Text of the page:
In order for United Philanthropy Forum members, or any organization, to be authentic leaders in addressing issues of racial equity, their staffs and boards should be diverse in terms of race and ethnicity. Diversity alone is not enough, but it’s an important aspect of engaging in this work. That’s why the Forum is committed to regularly tracking and lifting up data on the staff and board diversity of our organization and our members.
Last year we conducted our first-ever compensation and benefits survey for all regional and national philanthropy-serving organizations (PSOs), which included a look at PSO staff demographics. Our 2018 Compensation & Benefits for Philanthropy-Serving Organizations report, out this week, shows some signs that PSOs are making progress in staff diversity. The report is based on the responses of 55 regional and national PSOs, representing nearly three-quarters of the Forum’s membership.
The 2018 report reveals that 40% of PSO staff are people of color, which is an increase from 34% in 2017 and is similar to the 39% of the U.S. population who are people of color. The PSO figure is significantly larger than the 26% of U.S. foundation staff who are people of color (according to the latest Council on Foundations data), indicating that PSO staff are more racially and ethnically diverse than the field that they work to advance, inform and support.
PSO staff diversity clearly varies by organization size. For PSOs with budgets under $500,000, 81% of staff are white, compared to 58% for PSOs with budgets over $2.5 million.
It’s important to look not just at the diversity of all PSO staff but the diversity of PSOs’ senior leadership, and the Forum’s report shows that more work needs to be done at the chief executive level. Just 27% of chief executives of PSOs are people of color, according to the report, which is significantly lower than the 40% of all PSO staff who are people of color. However, this figure is up from 22% in 2017, and it is still much higher than the 10% of chief executives who are people of color at both U.S. foundations (according to the COF data) and U.S. nonprofits (according to BoardSource data). Also, the percentage of CEOs of regional PSOs who are people of color has nearly doubled from 13% to 24% in the past six years—another sign of progress.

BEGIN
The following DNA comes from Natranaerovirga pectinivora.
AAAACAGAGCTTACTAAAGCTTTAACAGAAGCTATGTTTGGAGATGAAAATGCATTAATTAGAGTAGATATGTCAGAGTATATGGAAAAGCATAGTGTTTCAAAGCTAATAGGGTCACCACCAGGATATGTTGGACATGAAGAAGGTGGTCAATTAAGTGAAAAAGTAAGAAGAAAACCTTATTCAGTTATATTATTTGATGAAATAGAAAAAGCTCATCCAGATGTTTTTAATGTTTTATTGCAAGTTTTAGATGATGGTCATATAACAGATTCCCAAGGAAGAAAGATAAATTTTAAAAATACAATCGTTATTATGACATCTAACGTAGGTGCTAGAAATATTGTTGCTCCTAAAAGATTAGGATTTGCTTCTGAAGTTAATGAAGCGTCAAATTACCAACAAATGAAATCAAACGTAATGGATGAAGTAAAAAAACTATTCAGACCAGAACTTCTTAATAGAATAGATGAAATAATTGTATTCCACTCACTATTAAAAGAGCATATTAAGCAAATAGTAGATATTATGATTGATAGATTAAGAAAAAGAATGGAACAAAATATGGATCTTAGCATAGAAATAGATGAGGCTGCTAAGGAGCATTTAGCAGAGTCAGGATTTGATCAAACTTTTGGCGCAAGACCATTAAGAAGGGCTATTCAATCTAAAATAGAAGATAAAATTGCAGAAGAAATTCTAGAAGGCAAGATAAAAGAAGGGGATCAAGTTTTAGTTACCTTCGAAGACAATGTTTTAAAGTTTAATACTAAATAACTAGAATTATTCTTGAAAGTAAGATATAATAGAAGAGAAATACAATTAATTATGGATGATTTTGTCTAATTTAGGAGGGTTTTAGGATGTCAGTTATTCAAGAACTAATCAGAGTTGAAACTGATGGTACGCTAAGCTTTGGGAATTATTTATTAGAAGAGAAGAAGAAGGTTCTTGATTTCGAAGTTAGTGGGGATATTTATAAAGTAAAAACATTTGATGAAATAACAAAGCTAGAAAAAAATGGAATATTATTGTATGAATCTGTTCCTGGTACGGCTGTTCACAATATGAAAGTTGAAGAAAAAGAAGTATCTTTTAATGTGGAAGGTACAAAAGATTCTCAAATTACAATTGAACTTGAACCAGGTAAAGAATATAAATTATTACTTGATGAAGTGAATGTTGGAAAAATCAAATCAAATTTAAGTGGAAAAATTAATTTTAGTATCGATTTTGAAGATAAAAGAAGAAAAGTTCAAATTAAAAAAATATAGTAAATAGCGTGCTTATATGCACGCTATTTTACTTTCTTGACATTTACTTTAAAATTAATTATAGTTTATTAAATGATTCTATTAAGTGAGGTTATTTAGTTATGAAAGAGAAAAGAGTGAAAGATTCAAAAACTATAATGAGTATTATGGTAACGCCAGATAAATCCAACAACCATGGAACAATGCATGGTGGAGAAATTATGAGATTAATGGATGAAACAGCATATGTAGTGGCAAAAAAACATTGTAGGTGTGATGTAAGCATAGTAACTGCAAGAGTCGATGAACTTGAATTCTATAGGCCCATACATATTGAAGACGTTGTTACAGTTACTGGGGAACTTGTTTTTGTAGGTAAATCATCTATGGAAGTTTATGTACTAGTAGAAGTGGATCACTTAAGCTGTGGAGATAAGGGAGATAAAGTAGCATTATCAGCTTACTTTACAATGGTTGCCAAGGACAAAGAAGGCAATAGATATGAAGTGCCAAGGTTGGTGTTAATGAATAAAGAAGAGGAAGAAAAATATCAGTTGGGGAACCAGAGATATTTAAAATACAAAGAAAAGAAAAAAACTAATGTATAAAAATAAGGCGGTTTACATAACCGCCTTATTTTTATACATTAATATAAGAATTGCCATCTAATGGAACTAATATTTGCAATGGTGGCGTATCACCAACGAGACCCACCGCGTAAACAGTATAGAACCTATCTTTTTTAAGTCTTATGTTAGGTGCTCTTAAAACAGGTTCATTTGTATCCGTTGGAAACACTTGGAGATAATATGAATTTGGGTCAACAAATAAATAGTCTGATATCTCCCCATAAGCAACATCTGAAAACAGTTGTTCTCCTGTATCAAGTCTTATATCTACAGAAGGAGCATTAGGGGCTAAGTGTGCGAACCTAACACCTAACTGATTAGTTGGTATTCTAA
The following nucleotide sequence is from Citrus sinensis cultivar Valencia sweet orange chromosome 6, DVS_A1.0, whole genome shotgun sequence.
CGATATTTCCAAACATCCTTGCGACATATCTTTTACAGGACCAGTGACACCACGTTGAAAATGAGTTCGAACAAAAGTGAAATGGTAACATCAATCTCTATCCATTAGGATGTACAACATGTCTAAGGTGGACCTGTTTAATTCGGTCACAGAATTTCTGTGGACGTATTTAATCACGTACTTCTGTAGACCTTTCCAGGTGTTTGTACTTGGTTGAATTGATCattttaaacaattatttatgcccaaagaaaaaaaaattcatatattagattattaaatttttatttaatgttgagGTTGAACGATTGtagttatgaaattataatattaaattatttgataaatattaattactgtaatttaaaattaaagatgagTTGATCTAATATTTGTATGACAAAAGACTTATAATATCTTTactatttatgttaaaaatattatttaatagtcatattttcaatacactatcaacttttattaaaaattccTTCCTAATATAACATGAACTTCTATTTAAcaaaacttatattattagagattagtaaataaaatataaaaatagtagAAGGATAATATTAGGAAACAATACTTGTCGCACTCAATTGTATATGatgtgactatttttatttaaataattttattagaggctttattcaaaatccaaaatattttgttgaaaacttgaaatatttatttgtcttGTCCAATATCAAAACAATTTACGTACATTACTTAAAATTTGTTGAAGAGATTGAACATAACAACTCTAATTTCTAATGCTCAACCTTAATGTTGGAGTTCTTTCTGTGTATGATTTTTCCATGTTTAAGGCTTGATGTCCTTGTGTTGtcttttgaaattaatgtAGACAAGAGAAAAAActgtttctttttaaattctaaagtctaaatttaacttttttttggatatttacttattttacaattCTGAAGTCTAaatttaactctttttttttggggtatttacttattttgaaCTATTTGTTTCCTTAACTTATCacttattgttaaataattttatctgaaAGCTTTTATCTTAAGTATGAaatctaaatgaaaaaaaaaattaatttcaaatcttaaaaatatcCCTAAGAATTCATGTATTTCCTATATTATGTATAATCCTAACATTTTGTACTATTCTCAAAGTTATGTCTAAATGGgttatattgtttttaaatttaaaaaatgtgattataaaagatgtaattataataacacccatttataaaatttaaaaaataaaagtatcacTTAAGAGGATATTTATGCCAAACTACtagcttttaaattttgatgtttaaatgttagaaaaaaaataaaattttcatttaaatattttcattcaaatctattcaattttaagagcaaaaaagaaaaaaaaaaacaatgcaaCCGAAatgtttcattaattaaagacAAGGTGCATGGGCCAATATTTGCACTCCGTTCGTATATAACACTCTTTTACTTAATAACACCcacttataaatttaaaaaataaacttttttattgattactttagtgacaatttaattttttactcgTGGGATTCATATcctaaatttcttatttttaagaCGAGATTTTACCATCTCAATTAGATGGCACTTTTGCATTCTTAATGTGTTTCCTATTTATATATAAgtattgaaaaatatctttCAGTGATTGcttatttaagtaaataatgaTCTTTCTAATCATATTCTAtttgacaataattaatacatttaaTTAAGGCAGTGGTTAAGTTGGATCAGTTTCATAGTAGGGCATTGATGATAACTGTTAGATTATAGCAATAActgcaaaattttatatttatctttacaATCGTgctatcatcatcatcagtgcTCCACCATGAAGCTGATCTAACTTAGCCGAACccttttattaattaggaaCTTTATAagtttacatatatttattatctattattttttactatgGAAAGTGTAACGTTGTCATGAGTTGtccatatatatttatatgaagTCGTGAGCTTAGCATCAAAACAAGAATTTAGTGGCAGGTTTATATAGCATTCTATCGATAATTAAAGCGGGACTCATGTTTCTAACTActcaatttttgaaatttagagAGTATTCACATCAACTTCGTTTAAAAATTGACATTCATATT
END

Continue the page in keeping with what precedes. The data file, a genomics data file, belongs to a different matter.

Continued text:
You can download two different summary compensation & benefits reports—a one-page Highlights report and three-page Executive Summary—from the Forum’s website. (The full report is only available to Forum members and other survey respondents.) In late October, the Forum will release a companion key metrics report that will include a look at the diversity of PSO boards.
This compensation & benefits report is part of the Forum’s mission to advance, inform and support the vital work of PSOs in the philanthropy field. Our tracking of diversity data in the report is part of our ongoing efforts to help all PSOs advance racial equity, diversity and inclusion in philanthropy.
President & CEO, United Philanthropy Forum
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